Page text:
On Friday I attended my 2nd SQLBits conference. This time it was hosted at the Church House Conference Centre, Westminster which was a good centre, with plenty of facilities and some beautiful rooms. It also benefitted from being just a 15 minute walk from Victoria.
The day started with a hot breakfast sandwich (bacon, sausage or egg) and tea or coffee, before the first session started at 9.20am. There were 4 streams of talks, and 3 different audiences - DBAs, Developers, or Business Intelligence users. There was always at least one talk for each audience going on at any one time giving a reasonable amount of choice. Only one talk had to be cancelled due to a speaker not being able to get to London because of the volcano and this was replaced with a panel session.
I chose to start by attending the talk
Getting started with SQL Azure by Dr Keith Burns, Data Architect, Microsoft UK (I can't find a website for Keith that has been recently updated - his blog seems to stop in August 2007 - if you know of one, please leave me a comment)
As I mentioned the other day, I am interested in finding out more about the Microsoft offering for cloud computing, so this was an obvious choice. As this was the first talk of the day, my notes are a little fragmented as I got my self into note taking mode, but my key takeaways were:
- Reporting and the BI tools aren't on the cloud yet, so you'd need to use a local version of these tools
- Availability is high - each database is in 3 places, in different scale units
- DB performance is affected by "neighbours" on the same machine. Load balancing is happening automatically but is not perfect yet
- Connections may get killed if it they are for long running transactions
- Updates to SQL Azure will be rolled out on a 2 monthly basis
- Databases can currently be 1GB, or 10GB. If you exceed this you get a nasty looking error message. If you currently have 1GB you can upgrade via an ALTER DATABASE statement. A 50GB offering is in the works as is spatial data
- Prices are in dollars, charged daily - so if you use it for one day you pay for one day - it works out that a 1GB database is approximately £72/year
Tea and pastries time before choosing a DBA talk (the developer one wasn't of real interest to me)
This was a packed out talk, and I ended up sitting on the floor, as did several others.
I've never really known much about how the optimizer works, and I knew that this wasn't exactly going to be an introductory session, so I was somewhat concerned about how much of it I'd follow, and whether I'd actually gain anything out of it. What I learnt was:
- My maths isn't as good as it once was - I'm sure I'd have understood more whilst I was at university
- The aim from query optimisation is "good enough" - trying to find the best query plan would take too long so good enough will usually do
- Query optimizer is just a set theory engine
- Just indexing is usually insufficient - you want to evaluate whether an index is "covering" as a non covering index will typically need to do a fetch from the base table (SQL Server 2005 and beyond I believe)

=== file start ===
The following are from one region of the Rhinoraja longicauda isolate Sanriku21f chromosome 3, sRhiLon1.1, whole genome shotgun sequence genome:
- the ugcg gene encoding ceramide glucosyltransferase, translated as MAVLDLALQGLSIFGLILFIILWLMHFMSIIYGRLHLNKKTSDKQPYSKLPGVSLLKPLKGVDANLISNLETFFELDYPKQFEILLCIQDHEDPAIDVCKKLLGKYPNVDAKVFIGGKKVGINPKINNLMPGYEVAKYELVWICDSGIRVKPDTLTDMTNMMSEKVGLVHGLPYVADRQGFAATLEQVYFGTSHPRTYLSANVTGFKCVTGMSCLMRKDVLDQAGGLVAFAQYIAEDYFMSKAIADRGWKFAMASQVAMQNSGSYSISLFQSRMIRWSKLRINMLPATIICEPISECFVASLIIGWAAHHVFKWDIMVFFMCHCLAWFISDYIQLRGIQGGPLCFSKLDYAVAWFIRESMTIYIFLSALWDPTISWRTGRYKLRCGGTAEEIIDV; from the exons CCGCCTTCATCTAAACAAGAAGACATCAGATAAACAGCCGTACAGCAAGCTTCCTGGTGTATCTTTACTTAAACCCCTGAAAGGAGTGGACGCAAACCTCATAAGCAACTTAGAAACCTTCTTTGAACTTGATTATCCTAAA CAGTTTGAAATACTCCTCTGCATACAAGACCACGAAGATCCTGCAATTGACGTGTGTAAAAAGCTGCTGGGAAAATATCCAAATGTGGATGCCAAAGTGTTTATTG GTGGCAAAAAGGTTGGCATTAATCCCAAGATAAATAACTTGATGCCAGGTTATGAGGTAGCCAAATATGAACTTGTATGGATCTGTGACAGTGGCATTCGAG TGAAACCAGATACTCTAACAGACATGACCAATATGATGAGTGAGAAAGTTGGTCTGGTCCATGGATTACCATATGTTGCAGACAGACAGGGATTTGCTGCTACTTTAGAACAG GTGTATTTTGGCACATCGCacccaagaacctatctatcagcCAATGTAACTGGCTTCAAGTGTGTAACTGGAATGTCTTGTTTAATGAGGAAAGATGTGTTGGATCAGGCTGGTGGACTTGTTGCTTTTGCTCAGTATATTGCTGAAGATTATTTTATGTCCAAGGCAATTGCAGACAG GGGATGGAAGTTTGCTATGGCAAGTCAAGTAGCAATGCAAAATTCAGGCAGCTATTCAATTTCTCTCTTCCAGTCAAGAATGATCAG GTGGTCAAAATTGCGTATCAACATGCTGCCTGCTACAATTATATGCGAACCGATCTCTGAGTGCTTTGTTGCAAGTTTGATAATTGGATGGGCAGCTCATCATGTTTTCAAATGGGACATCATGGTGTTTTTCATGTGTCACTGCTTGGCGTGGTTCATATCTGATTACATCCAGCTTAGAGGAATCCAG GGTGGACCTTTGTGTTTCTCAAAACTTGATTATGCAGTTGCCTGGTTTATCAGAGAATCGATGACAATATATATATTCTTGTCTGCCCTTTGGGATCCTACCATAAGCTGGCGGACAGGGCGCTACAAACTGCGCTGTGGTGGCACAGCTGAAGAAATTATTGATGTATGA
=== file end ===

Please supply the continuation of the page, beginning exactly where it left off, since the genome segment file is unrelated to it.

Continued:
- An index can be used to return data, not just for filtering or ordering - hence the use of covering indexes
- Missing index DMVs can suggest covering indexes
- Parallel queries are considered for "expensive" queries (> 5 seconds) but not all operators support parallelism and some scalar functions will prevent parallelism
- User Defined Functions don't have good histogram support - so don't get optimized well - this was picked up in greater detail in Simon Sabin's talk later in the day - so forward to the end of this post if you can't wait to find out
Another quick cup of tea before moving on to
Non-Functional Dependencies - A talktorial on getting performance and scalability right through proper Database Design and understanding Set and Relational theory by Tony Rogerson, SQL Server MVP. The slides for this talk are available here
A discussion on some of the things to be considered when using SQL. Amongst them were:
- a demo of the difference in performance around choosing the different kinds of surrogate keys - IDENTITY, NEWID and NEWSEQUENTIALID (which was new to me) - NEWID causes fragmentation of data and so affects performance, NEWSEQUENTIALID has the benefits of NEWID but without fragmentation
- normalisation - a quick tour through what normalisation is and why you'd use it - I was happy to discover that the majority of this was still tucked away in my memory despite it being about 18 years since I was first taught it in University algorithms lessons
- discussion of the use of NOLOCK (he doesn't like it) and the use of READ_COMMITED_SNAPSHOT (which seemed to have problems too and appeared to be able to break referential integrity) and I didn't come away with an answer of how to ensure that reading data didn't fail because of locks against the data
And then it was lunchtime - a nicely provided brown bag lunch featuring a sandwich, bag of crisp, impossible to peel orange, a muffin and a carton of fruit juice - and time to sit outside in Deans Yard, watching people playing football on the lawn and trying to get my brain to rapidly process everything I'd heard during the morning to allow me to prepare for an afternoon featuring more of the same. The key sponsors had all been given an opportunity to display their wares during a lunchtime spot, so I stopped by to hear about